A Monitoring Fusion and Response Framework to Provide Cyber Resiliency

Investigator: William H. Sanders

Researchers: Brett Feddersen, Carmen Cheh, Uttam Thakore, and Ben Ujcich

There exists a basic asymmetry between the attacker and the defender in cyber-security. The attacker needs to find a single weakness, whereas the defender has to consider all attack scenarios. Although traditional perimeter-based security strategies are necessary, they fall short of shifting the balance in this asymmetry towards the defender. Resilience, i.e., the system’s ability to maintain operation in the presence of attacks, is key to reinforcing the security of cyber systems. The goal of this project is to develop scientifically grounded and practically feasible techniques to build resilient systems that can detect and respond to malicious activities. It is our hypothesis that a data-driven, autonomous, and adaptive response engine is of tremendous importance to protecting digital assets and infrastructure. The key output of this research will be a cyber-resilience framework founded on sound premises such as game theory, control theory, and machine learning. This framework will serve to (1) disrupt attackers’ abilities to achieve their goals, (2) reduce the security response teams’ information overload while delegating tasks to the response engine, and (3) incrementally improve the monitoring and system configurations.

Designing our resilience framework will entail four main tasks. First, we will develop an in-depth system modeling approach that captures relevant knowledge about the system while balancing usability and richness. Second, to generate actionable data, we will design and implement data-driven and learning-based techniques to integrate events originating from strategically deployed security monitors. Next, we will devise and implement efficient and scalable decision-making tools for response. Finally, we will validate the proposed tools by deploying an OpenStack private cloud testbed to simulate and evaluate prototype implementations of our solutions in real-world scenarios.

We will validate the resilience techniques both at the functional level (validating our algorithms and design) and at the system level (validating a prototype implementation). We will make use of an
OpenStack testbed in which we will build scenarios to implement and test the proposed solutions. We will evaluate the monitoring and fusion techniques for efficiency, scalability, and improved attack detection, and the response techniques for scalability and ability to achieve resilience. In all cases, we will replay attack steps using publicly available datasets and resort to discrete-event simulation and synthesized attack steps when datasets are not available. We will consider several adversary profiles, including distributed denial-of-service, lateral movement, and malicious insiders. We will use insights from the evaluation to drive improvements to our theoretical models and assumptions.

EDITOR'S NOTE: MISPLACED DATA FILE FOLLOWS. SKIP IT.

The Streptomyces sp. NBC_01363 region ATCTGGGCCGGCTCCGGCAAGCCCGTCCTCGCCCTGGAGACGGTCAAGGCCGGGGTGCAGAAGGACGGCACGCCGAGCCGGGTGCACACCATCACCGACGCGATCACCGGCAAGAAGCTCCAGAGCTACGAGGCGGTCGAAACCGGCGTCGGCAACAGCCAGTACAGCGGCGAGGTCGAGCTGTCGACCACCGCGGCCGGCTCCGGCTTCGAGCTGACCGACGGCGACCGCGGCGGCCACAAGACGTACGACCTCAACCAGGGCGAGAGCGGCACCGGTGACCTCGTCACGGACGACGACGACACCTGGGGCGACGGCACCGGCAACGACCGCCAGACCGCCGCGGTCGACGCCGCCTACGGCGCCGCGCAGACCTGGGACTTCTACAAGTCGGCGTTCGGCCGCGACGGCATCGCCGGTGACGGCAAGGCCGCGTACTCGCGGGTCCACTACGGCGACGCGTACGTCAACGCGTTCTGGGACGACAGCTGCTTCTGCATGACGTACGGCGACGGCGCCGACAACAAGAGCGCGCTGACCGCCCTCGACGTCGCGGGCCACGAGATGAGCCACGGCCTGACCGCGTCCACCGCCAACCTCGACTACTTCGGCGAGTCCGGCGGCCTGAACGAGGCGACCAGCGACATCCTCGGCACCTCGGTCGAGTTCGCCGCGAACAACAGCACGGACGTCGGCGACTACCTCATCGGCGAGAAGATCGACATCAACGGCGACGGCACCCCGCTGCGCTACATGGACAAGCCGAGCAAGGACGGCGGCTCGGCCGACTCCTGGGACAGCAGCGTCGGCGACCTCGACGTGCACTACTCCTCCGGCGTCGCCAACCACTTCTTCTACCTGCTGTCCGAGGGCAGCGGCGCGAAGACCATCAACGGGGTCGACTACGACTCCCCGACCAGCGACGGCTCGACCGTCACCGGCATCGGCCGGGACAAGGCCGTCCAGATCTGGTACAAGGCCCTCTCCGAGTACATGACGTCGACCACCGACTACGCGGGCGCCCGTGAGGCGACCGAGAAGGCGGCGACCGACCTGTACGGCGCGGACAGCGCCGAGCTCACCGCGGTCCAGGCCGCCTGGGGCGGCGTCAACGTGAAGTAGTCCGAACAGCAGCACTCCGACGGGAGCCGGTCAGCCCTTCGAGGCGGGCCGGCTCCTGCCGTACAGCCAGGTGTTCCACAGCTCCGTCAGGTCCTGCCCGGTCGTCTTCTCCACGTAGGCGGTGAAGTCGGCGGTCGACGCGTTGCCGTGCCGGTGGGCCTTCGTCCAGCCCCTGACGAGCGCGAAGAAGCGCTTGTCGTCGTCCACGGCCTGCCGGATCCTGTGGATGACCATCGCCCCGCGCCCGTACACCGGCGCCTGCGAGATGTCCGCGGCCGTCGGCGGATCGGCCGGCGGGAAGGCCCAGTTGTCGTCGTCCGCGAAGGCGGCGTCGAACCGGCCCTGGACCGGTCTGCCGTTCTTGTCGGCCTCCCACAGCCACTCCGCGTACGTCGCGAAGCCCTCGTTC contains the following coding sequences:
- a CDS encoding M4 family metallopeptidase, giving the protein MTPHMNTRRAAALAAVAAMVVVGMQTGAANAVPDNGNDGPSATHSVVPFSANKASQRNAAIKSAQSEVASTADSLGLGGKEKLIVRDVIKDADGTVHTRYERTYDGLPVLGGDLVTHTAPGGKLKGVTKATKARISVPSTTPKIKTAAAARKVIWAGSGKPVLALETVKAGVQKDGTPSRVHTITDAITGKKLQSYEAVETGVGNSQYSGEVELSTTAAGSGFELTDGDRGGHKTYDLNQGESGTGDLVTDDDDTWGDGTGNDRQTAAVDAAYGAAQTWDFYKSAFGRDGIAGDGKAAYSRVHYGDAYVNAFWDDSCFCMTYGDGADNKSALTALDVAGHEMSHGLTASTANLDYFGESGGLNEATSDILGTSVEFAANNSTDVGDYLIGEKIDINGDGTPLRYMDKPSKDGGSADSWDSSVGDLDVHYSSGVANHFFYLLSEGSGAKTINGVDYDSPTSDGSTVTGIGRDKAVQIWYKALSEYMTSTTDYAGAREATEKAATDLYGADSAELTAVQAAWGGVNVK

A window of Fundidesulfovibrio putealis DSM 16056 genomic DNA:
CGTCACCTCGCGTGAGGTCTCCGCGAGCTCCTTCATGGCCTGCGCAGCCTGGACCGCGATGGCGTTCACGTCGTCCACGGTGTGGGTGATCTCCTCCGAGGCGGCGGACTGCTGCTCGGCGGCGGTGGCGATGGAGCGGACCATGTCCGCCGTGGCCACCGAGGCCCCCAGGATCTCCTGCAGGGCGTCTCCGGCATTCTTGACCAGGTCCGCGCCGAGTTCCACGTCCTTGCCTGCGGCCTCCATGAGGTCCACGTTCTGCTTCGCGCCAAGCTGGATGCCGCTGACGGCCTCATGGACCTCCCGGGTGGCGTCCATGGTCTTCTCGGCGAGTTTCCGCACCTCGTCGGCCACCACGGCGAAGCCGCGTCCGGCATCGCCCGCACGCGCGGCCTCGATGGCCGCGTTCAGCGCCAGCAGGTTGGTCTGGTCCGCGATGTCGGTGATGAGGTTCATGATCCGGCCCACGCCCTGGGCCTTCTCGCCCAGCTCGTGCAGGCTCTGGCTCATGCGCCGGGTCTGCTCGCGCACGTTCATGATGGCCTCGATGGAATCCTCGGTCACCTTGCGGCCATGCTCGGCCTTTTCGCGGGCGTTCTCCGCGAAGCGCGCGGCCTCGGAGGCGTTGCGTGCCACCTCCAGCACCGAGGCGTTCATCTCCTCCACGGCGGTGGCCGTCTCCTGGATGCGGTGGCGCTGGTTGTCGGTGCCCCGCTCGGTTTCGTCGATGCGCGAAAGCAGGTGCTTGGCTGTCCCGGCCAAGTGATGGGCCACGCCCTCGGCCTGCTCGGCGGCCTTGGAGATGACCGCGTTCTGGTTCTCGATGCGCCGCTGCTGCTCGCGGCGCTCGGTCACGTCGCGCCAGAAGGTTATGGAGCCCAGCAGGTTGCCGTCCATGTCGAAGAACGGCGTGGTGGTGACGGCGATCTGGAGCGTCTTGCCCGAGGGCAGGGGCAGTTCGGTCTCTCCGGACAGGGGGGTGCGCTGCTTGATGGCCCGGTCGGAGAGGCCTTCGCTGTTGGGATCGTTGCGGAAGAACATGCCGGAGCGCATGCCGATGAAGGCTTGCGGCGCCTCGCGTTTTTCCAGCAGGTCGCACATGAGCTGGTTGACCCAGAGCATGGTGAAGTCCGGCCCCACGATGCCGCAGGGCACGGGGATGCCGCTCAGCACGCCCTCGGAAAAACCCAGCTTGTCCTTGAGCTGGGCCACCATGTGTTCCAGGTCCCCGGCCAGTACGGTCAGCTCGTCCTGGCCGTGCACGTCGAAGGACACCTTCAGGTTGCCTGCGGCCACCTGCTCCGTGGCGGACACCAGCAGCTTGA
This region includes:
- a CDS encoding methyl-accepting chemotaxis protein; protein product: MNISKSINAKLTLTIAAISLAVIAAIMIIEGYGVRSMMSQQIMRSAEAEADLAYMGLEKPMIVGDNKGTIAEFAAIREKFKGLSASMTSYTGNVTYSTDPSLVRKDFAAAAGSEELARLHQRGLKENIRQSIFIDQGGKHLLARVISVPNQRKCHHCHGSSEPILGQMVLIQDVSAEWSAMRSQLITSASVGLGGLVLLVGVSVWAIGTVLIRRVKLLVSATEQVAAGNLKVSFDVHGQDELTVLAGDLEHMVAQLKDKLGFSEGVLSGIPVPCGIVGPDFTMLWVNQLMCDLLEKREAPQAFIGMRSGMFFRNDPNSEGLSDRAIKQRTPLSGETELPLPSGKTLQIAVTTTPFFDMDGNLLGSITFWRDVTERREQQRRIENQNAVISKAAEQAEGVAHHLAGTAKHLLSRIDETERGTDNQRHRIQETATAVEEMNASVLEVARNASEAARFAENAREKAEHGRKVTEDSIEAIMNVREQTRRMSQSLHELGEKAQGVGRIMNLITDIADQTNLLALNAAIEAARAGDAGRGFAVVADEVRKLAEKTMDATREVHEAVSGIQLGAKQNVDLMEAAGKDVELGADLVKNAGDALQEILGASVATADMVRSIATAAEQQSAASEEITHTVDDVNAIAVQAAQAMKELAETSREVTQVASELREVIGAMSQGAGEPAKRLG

Hard Problems Addressed

Publications

  1. Benjamin E. Ujcich, Andrew Miller, Adam Bates, and William H. Sanders, “Towards an Accountable Software-Defined Networking Architecture”, 3rd IEEE Conference on Network Softwarization (NetSoft 2017), Bologna, Italy, July 3-7, 2017. [full text]
  2. C. Cheh, B. Chen, W. G. Temple, and W. H. Sanders, “Data-Driven Model-Based Detection of Malicious Insiders via Physical Access Logs”, 14th International Conference on Quantitative Evaluation of Systems (QEST 2017), Berlin, Germany, September 5-7, 2017. [full text]
  3. Atul Bohara, Mohammad A. Noureddine, Ahmed Fawaz, and William H. Sanders, “An Unsupervised Multi-Detector Approach for Identifying Malicious Lateral Movement”, 36th IEEE International Symposium on Reliable Distributed Systems (SRDS 2017), Hong Kong, China, September 26-29, 2017. [full text].
  4. Carmen Cheh, Ken Keefe, Brett Feddersen, Binbin Chen, William G. Temple, and William H. Sanders, “Developing Models for Physical Attacks in Cyber-Physical Systems”, ACM Workshop on Cyber-Physical Systems Security and Privacy, Dallas, TX, October 30-November 3, 2017. [full text]
  5. Uttam Thakore, Ahmed Fawaz, and William H. Sanders, “Detecting Monitor Compromise using Evidential Reasoning”, 5th Annual Symposium and Bootcamp on Hot Topics in the Science of Security, Raleigh, NC, April 10-11, 2018. [poster abstract]

Presentations

  1. November 2016, Monthly UIUC/R2 Presentation, Ahmed Fawaz: PowerAlert: An Integrity Checker using Power Measurement [slides]
  2. December 2016, Monthly UIUC/R2 Presentation, Atul Bohara: A Framework for Detection and Containment of Lateral Movement-Based Attacks
  3. January 2017, Monthly UIUC/R2 Presentation, Carmen Cheh: Data-Driven Model-Based Detection of Malicious Insiders via Physical Access Logs [slides]
  4. March 2017, Monthly UIUC/R2 Presentation, Uttam Thakore: Prioritization of Cloud System Monitoring for Incident Response [slides]
  5. March 2017, Monthly UIUC/R2 Presentation, Benjamin Ujcich: Accountable SDNs for Cyber Resiliency [slides]
  6. April 2017, Monthly UIUC/R2 Presentation, Mohammad Noureddine: A Comprehensive Framework for DDoS Resiliency in the Cloud [slides]
  7. June 2017, Monthly UIUC/R2 Presentation, Ahmed Fawaz: Lateral Movement Detection and Response [slides]
  8. September 2017, Monthly UIUC/R2 Presentation, Benjamin Ujcich: Securing SDNs with App Provenance [slides]